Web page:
Fortunately my desktop is set up with a spare cat5 cable for times like these, so I can just bridge the connection. However imagine if I was doing this install to my only machine? I'd be screwed if I couldn't directly connect to a router... Once hard-wired to the Internet I got the drivers I needed and was able to unplug and get wireless working.

Before I start moaning, let me say that networking in Ubuntu (once Wireless works) is a dream
You can see and interact with Windows networks without any issue at all, they're detected, browsable and you can execute files directly, it's excellent.

Then ensued 12 hours of annoyance, frustration and attempted suicide
Okay so I've got Wireless, so I'm doing what every Linux user does on a fresh install. I'm hitting Synaptic hard to get my environment back to what it should be; grabbing VLC, G++ etc so that I'm set for life. It's only when I browse my Windows network to my TV drive (where all my Simpsons, Family Guy, Blackadder etc lives) do I realise that I have no sound. No sound at all. Is it the codecs? No. No sound from anything.

A quick Google search later shows it's a common problem
A lot of other laptop users are experiencing the "no sound" problem too, unfortunately there are about 101 different solutions - all of which I tried. I checked the volumes for everything and they were all un-muted, I tried adding new configuration lines to my Alsa-base file, I downloaded and installed any number of backport-modules, I went through dozens of "try this" posts... No joy.

So after 3-4 hours of toiling without result I decide "sod it" and try to install PCLinuxOS
Unfortunately PCLOS wouldn't install. It was throwing an error, so I check the disk and it doesn't pass the "media check". So I burn another, which does pass. But it still throws an error at the same point. So I redownload the ISO for PCLOS, burn that, it passes the test but still won't install. It got fair enough to nuke my Ubuntu install though...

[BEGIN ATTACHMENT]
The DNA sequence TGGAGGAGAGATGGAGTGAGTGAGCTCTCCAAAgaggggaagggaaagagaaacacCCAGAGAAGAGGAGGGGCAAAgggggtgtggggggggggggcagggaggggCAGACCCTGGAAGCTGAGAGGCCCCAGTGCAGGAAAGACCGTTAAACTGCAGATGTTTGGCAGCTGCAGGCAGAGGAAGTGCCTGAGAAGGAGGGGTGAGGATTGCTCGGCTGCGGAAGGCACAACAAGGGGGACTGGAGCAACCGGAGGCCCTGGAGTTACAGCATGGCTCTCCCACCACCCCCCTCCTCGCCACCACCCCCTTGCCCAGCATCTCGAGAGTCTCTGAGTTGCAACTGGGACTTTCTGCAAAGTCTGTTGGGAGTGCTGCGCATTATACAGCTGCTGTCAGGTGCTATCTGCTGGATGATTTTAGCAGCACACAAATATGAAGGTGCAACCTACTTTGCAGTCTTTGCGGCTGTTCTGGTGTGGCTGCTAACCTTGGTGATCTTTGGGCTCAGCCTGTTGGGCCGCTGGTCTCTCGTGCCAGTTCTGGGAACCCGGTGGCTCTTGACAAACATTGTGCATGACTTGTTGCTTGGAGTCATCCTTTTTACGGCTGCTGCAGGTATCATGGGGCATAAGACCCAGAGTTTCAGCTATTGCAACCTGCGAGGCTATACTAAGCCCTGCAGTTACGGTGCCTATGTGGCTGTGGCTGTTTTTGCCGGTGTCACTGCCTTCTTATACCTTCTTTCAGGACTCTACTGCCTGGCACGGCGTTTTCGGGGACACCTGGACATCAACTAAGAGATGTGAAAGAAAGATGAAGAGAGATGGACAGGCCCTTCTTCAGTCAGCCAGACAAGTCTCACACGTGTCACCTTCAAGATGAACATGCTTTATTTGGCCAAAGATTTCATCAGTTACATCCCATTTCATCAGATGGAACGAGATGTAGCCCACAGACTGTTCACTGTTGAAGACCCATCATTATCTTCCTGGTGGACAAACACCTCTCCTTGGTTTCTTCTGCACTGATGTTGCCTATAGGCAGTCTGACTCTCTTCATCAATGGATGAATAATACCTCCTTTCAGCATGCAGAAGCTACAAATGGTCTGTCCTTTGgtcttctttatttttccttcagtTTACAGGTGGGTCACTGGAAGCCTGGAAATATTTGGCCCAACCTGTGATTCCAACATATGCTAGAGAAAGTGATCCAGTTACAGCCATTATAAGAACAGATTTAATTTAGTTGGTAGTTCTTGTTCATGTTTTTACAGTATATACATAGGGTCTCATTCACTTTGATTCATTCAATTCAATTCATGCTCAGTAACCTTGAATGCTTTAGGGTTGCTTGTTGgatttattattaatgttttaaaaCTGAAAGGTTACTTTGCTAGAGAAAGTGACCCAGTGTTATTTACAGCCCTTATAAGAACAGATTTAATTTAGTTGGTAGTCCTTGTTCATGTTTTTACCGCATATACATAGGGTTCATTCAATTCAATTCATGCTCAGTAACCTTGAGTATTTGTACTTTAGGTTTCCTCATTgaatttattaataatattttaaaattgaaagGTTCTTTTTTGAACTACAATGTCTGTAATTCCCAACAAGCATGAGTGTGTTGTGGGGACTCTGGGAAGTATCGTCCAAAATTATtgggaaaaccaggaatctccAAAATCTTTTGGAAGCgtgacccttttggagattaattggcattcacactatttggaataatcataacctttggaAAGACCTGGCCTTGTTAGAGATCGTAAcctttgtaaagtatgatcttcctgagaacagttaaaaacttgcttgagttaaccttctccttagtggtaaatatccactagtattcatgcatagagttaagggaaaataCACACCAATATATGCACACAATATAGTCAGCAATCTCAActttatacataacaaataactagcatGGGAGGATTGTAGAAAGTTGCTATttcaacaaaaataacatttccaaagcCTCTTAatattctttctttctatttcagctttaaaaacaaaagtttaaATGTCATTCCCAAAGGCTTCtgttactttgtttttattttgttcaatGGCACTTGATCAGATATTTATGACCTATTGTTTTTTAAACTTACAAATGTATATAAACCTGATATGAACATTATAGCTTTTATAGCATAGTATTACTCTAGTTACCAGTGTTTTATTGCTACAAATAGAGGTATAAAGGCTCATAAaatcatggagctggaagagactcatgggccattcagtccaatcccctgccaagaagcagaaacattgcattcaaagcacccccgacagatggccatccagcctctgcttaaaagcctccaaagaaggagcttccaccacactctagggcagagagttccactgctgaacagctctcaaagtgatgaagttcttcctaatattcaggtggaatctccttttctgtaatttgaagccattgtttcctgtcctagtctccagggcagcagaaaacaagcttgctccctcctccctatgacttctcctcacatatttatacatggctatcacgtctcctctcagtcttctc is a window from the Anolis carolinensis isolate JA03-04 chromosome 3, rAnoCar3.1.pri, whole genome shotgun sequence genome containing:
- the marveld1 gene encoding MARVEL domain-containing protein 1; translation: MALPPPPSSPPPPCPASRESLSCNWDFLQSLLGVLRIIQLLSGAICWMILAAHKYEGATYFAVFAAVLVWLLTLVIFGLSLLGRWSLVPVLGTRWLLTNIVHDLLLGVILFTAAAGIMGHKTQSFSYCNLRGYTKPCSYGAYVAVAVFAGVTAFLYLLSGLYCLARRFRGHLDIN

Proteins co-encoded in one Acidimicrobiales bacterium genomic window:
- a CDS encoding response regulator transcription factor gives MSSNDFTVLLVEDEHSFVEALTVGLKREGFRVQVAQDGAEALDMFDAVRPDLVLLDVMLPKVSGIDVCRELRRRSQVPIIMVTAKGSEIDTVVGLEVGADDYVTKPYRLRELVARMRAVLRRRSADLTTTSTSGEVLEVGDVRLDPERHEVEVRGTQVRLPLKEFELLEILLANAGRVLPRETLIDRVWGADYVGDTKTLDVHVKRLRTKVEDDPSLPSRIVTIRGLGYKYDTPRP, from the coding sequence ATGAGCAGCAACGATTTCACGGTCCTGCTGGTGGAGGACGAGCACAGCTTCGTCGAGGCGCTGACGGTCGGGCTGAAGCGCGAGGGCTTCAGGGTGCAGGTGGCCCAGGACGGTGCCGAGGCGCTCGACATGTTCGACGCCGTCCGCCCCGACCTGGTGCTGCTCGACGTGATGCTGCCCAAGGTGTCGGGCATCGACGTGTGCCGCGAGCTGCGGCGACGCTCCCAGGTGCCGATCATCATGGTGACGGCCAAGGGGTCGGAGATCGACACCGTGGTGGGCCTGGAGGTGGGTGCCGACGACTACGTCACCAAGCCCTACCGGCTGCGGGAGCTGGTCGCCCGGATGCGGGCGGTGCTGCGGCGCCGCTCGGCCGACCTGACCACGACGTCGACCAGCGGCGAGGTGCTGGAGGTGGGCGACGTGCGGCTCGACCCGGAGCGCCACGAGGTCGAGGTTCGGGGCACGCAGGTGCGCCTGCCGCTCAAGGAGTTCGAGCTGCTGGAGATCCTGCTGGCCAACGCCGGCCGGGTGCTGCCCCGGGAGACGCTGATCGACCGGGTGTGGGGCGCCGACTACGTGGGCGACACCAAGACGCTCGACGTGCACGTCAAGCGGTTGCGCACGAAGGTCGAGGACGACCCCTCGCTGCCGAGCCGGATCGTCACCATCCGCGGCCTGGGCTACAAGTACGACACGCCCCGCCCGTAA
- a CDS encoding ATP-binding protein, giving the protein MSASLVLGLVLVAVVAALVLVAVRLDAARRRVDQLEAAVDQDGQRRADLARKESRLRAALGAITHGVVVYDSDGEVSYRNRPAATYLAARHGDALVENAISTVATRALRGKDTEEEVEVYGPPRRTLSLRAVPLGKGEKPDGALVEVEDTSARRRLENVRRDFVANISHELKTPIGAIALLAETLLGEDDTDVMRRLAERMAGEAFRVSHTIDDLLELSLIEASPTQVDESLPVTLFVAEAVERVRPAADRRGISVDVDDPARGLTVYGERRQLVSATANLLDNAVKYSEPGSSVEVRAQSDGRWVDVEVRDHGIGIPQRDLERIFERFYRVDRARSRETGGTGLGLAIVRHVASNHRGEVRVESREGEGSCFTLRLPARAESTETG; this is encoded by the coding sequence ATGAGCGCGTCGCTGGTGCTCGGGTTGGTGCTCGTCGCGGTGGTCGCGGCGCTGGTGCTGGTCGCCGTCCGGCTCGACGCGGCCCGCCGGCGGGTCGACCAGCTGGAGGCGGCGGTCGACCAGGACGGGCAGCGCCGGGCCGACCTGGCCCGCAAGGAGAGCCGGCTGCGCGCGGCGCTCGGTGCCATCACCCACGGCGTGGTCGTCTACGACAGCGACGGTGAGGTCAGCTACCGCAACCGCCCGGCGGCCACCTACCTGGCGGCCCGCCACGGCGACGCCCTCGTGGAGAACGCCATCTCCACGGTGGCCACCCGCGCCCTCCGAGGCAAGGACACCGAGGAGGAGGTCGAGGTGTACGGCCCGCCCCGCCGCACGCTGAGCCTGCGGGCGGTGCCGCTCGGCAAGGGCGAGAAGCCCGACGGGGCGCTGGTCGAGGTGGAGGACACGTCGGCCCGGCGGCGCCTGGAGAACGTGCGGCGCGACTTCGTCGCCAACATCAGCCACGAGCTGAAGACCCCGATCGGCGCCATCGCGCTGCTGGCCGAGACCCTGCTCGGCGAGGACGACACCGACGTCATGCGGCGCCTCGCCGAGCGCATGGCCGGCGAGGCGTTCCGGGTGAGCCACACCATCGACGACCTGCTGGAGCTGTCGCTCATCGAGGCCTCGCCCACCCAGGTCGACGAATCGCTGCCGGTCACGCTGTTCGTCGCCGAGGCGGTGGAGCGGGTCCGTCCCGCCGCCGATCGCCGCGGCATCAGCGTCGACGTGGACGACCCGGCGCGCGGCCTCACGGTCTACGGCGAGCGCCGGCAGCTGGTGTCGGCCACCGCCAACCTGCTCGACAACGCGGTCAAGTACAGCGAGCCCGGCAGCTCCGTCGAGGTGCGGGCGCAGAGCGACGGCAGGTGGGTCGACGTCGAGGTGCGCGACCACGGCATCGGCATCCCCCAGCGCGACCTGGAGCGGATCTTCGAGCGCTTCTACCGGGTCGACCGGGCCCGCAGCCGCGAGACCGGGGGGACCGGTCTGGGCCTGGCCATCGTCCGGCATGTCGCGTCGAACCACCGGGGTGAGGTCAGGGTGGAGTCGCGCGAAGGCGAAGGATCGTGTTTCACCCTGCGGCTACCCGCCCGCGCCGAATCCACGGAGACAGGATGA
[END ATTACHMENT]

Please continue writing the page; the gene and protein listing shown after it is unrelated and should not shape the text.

So another 2 hours later I decide - BACK TO XP!
Unfortunately my laptop decided that it didn't want to play ball this time and refused to let me finish installing XP (for reasons I'm sure you're probably aware...). So it's nearly 1am and I'm reinstalling Ubuntu... Ubuntu goes back on, I repeat the installation steps I explained above, got the Internet working by attaching myself to the router directly and then set about fixing my sound problem.

Read about how I fixed the no sound problem in Ubuntu 7.10 here.

Seriously though, I'm a patient guy who has used many different flavours of Linux over the past couple of years and getting Ubuntu 7.10 to work on my laptop was beyond the level of understanding and patience you'd get from a "normal" person. Hopefully they'll fix these usability issues in 2008 because I wouldn't recommend installing Ubuntu unless you're comfortable within the Linux environment.

 

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Who is Seopher?

This is me. I'm a 27 year old web
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I'm passionate about the web, heavy metal, zombies and cats.

Seopher